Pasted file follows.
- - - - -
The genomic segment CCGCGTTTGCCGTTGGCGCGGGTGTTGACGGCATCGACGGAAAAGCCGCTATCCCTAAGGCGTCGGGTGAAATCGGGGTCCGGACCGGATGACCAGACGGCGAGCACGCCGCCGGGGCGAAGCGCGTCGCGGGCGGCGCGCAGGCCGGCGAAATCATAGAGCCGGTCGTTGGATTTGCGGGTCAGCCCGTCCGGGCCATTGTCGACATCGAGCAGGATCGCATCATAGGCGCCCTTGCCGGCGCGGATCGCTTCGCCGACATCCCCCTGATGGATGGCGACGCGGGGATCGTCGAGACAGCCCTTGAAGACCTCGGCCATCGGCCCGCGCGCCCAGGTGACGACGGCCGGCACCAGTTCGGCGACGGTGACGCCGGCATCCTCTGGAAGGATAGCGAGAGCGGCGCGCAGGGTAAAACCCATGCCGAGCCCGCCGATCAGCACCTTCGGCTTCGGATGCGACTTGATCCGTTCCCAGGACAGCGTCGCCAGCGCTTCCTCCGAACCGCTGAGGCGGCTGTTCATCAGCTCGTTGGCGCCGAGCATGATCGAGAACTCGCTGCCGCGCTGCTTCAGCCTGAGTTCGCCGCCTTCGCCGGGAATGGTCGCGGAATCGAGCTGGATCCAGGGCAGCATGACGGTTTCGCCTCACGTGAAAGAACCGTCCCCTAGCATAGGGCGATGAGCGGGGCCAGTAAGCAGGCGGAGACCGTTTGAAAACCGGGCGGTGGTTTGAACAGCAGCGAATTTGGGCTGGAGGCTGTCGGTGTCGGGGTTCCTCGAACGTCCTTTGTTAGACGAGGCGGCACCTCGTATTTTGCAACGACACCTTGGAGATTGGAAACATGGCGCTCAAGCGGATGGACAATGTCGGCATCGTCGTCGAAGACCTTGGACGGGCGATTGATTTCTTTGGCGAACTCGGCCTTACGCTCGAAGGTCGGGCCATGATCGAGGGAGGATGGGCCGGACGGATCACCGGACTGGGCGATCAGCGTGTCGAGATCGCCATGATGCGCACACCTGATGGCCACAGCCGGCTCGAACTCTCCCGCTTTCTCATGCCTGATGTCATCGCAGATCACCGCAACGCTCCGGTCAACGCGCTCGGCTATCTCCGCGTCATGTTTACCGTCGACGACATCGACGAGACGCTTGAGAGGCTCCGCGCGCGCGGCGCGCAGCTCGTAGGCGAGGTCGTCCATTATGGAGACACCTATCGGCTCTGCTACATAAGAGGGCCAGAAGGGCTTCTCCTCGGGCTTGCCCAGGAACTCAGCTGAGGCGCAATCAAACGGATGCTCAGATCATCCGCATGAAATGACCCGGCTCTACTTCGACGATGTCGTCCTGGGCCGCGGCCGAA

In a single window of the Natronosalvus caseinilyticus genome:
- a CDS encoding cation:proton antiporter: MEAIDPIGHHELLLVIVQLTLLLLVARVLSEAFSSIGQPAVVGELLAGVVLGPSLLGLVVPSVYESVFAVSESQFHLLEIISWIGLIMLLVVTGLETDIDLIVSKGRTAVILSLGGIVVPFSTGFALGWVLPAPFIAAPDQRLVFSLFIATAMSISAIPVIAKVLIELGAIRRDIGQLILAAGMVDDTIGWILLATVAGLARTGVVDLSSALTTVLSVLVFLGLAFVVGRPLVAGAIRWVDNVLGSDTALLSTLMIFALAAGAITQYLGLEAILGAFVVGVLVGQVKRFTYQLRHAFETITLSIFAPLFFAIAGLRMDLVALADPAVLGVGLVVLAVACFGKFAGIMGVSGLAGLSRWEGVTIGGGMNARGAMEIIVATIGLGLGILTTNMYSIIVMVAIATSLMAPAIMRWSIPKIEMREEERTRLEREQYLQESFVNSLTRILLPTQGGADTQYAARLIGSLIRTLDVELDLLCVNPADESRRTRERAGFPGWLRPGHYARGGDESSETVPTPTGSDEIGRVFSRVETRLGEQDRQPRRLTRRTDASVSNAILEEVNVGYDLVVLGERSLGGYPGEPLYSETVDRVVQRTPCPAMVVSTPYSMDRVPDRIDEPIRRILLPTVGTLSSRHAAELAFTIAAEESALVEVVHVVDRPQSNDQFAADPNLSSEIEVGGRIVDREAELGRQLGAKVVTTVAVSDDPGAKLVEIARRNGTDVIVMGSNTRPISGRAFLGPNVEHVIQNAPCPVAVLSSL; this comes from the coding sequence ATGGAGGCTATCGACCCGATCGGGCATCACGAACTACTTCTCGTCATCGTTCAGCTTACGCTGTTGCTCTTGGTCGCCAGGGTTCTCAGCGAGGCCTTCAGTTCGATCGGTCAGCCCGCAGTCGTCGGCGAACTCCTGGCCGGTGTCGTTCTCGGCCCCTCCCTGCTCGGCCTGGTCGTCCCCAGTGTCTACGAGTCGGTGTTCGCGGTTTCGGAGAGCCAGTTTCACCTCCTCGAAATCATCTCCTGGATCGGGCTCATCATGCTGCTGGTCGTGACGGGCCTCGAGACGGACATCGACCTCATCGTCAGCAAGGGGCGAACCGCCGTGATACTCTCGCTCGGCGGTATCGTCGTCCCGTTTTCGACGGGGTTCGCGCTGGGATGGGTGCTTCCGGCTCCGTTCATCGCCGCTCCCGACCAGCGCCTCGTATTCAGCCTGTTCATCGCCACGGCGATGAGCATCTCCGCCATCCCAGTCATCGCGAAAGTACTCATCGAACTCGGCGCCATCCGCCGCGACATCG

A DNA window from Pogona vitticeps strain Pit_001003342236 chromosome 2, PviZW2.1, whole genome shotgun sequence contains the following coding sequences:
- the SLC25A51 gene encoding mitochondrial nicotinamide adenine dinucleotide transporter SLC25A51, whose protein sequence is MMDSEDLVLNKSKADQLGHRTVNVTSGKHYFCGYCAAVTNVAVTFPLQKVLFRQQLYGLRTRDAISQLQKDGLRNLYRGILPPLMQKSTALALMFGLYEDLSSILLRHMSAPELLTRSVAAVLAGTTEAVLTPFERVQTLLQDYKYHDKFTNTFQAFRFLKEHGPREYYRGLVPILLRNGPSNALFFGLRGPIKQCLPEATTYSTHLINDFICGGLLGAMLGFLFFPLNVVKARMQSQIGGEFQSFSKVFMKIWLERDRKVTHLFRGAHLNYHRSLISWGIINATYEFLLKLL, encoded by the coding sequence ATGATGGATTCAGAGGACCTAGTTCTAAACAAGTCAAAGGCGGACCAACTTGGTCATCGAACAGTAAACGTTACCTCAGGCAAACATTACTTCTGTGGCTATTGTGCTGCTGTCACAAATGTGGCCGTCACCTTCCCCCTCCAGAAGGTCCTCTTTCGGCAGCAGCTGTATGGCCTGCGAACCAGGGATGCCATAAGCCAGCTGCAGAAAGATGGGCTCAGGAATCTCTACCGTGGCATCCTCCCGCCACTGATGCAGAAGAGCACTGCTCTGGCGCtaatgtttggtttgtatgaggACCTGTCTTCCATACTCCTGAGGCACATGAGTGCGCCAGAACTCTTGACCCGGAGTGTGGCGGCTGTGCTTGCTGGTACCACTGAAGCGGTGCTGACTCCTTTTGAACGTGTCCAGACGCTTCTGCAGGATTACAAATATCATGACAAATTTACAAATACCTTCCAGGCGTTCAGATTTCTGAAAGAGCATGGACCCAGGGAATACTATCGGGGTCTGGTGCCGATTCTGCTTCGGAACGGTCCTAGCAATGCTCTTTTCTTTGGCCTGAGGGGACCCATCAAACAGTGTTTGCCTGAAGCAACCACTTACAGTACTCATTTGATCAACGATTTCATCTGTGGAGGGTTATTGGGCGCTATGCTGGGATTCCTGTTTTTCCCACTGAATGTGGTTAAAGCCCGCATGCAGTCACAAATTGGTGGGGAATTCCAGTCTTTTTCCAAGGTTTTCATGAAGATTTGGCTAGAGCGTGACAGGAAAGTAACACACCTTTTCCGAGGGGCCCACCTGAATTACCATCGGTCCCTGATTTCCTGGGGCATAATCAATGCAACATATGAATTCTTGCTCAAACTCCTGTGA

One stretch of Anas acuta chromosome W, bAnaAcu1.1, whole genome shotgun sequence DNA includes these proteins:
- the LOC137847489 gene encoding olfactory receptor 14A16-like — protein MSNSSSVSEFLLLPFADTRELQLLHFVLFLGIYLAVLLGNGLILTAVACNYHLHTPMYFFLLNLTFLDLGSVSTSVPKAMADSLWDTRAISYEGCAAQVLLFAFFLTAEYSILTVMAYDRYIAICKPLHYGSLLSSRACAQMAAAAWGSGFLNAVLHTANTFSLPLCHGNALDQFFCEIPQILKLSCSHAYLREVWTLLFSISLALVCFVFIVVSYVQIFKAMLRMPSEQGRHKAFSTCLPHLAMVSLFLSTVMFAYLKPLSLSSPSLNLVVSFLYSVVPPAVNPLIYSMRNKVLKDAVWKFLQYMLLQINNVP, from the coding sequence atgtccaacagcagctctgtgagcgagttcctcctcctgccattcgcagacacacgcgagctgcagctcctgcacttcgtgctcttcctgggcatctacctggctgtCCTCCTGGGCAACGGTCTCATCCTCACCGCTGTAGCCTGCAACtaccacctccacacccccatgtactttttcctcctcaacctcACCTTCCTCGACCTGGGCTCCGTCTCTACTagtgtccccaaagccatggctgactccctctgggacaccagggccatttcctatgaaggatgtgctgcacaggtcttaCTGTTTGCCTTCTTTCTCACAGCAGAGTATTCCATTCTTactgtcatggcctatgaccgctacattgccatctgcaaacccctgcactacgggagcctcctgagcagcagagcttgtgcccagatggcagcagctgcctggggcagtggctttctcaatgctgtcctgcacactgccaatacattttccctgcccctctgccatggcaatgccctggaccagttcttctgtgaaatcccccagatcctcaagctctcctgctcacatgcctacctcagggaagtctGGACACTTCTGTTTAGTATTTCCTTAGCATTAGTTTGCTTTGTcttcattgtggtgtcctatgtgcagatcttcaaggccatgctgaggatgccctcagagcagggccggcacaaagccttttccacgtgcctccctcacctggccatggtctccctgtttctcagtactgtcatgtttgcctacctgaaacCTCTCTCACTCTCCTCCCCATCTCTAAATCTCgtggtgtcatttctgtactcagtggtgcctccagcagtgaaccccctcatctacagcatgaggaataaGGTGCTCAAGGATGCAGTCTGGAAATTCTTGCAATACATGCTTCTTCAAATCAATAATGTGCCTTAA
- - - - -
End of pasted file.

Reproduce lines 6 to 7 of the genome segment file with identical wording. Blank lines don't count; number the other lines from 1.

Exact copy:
One stretch of Anas acuta chromosome W, bAnaAcu1.1, whole genome shotgun sequence DNA includes these proteins:
- the LOC137847489 gene encoding olfactory receptor 14A16-like — protein MSNSSSVSEFLLLPFADTRELQLLHFVLFLGIYLAVLLGNGLILTAVACNYHLHTPMYFFLLNLTFLDLGSVSTSVPKAMADSLWDTRAISYEGCAAQVLLFAFFLTAEYSILTVMAYDRYIAICKPLHYGSLLSSRACAQMAAAAWGSGFLNAVLHTANTFSLPLCHGNALDQFFCEIPQILKLSCSHAYLREVWTLLFSISLALVCFVFIVVSYVQIFKAMLRMPSEQGRHKAFSTCLPHLAMVSLFLSTVMFAYLKPLSLSSPSLNLVVSFLYSVVPPAVNPLIYSMRNKVLKDAVWKFLQYMLLQINNVP, from the coding sequence atgtccaacagcagctctgtgagcgagttcctcctcctgccattcgcagacacacgcgagctgcagctcctgcacttcgtgctcttcctgggcatctacctggctgtCCTCCTGGGCAACGGTCTCATCCTCACCGCTGTAGCCTGCAACtaccacctccacacccccatgtactttttcctcctcaacctcACCTTCCTCGACCTGGGCTCCGTCTCTACTagtgtccccaaagccatggctgactccctctgggacaccagggccatttcctatgaaggatgtgctgcacaggtcttaCTGTTTGCCTTCTTTCTCACAGCAGAGTATTCCATTCTTactgtcatggcctatgaccgctacattgccatctgcaaacccctgcactacgggagcctcctgagcagcagagcttgtgcccagatggcagcagctgcctggggcagtggctttctcaatgctgtcctgcacactgccaatacattttccctgcccctctgccatggcaatgccctggaccagttcttctgtgaaatcccccagatcctcaagctctcctgctcacatgcctacctcagggaagtctGGACACTTCTGTTTAGTATTTCCTTAGCATTAGTTTGCTTTGTcttcattgtggtgtcctatgtgcagatcttcaaggccatgctgaggatgccctcagagcagggccggcacaaagccttttccacgtgcctccctcacctggccatggtctccctgtttctcagtactgtcatgtttgcctacctgaaacCTCTCTCACTCTCCTCCCCATCTCTAAATCTCgtggtgtcatttctgtactcagtggtgcctccagcagtgaaccccctcatctacagcatgaggaataaGGTGCTCAAGGATGCAGTCTGGAAATTCTTGCAATACATGCTTCTTCAAATCAATAATGTGCCTTAA